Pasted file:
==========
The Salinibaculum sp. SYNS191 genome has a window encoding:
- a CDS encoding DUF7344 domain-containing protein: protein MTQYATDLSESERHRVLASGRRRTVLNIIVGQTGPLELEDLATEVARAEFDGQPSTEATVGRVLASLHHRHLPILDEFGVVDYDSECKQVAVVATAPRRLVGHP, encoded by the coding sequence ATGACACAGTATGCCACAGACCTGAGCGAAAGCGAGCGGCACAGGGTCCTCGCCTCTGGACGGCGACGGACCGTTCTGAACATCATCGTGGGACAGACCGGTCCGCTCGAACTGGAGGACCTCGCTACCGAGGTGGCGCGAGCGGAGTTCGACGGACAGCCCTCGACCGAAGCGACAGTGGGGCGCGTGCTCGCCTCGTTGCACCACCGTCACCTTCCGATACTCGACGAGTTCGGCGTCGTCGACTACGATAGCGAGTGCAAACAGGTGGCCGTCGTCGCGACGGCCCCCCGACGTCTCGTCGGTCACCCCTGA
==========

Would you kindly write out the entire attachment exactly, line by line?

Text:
The Salinibaculum sp. SYNS191 genome has a window encoding:
- a CDS encoding DUF7344 domain-containing protein: protein MTQYATDLSESERHRVLASGRRRTVLNIIVGQTGPLELEDLATEVARAEFDGQPSTEATVGRVLASLHHRHLPILDEFGVVDYDSECKQVAVVATAPRRLVGHP, encoded by the coding sequence ATGACACAGTATGCCACAGACCTGAGCGAAAGCGAGCGGCACAGGGTCCTCGCCTCTGGACGGCGACGGACCGTTCTGAACATCATCGTGGGACAGACCGGTCCGCTCGAACTGGAGGACCTCGCTACCGAGGTGGCGCGAGCGGAGTTCGACGGACAGCCCTCGACCGAAGCGACAGTGGGGCGCGTGCTCGCCTCGTTGCACCACCGTCACCTTCCGATACTCGACGAGTTCGGCGTCGTCGACTACGATAGCGAGTGCAAACAGGTGGCCGTCGTCGCGACGGCCCCCCGACGTCTCGTCGGTCACCCCTGA